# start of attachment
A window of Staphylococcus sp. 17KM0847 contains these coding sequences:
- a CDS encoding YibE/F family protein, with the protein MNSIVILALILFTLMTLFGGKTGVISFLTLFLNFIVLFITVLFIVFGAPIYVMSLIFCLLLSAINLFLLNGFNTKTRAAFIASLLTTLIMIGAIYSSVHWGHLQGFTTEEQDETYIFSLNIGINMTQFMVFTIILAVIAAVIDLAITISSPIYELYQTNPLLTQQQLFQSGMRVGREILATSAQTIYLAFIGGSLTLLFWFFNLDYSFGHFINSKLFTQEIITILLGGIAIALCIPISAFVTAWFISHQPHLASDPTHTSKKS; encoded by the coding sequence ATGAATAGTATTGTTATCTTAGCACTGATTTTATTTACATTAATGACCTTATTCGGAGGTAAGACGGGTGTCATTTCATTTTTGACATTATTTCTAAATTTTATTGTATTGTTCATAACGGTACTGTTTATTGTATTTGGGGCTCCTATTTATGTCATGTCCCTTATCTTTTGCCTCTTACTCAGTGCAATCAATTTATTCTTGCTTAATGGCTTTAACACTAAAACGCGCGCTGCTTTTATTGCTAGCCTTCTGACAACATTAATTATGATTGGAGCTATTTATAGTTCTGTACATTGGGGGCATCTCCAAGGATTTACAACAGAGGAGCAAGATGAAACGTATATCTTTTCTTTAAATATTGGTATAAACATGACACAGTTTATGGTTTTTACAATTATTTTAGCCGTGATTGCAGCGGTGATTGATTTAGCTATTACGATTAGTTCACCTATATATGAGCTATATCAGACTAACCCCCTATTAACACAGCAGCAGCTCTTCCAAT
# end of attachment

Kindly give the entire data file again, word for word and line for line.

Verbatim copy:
A window of Staphylococcus sp. 17KM0847 contains these coding sequences:
- a CDS encoding YibE/F family protein, with the protein MNSIVILALILFTLMTLFGGKTGVISFLTLFLNFIVLFITVLFIVFGAPIYVMSLIFCLLLSAINLFLLNGFNTKTRAAFIASLLTTLIMIGAIYSSVHWGHLQGFTTEEQDETYIFSLNIGINMTQFMVFTIILAVIAAVIDLAITISSPIYELYQTNPLLTQQQLFQSGMRVGREILATSAQTIYLAFIGGSLTLLFWFFNLDYSFGHFINSKLFTQEIITILLGGIAIALCIPISAFVTAWFISHQPHLASDPTHTSKKS; encoded by the coding sequence ATGAATAGTATTGTTATCTTAGCACTGATTTTATTTACATTAATGACCTTATTCGGAGGTAAGACGGGTGTCATTTCATTTTTGACATTATTTCTAAATTTTATTGTATTGTTCATAACGGTACTGTTTATTGTATTTGGGGCTCCTATTTATGTCATGTCCCTTATCTTTTGCCTCTTACTCAGTGCAATCAATTTATTCTTGCTTAATGGCTTTAACACTAAAACGCGCGCTGCTTTTATTGCTAGCCTTCTGACAACATTAATTATGATTGGAGCTATTTATAGTTCTGTACATTGGGGGCATCTCCAAGGATTTACAACAGAGGAGCAAGATGAAACGTATATCTTTTCTTTAAATATTGGTATAAACATGACACAGTTTATGGTTTTTACAATTATTTTAGCCGTGATTGCAGCGGTGATTGATTTAGCTATTACGATTAGTTCACCTATATATGAGCTATATCAGACTAACCCCCTATTAACACAGCAGCAGCTCTTCCAAT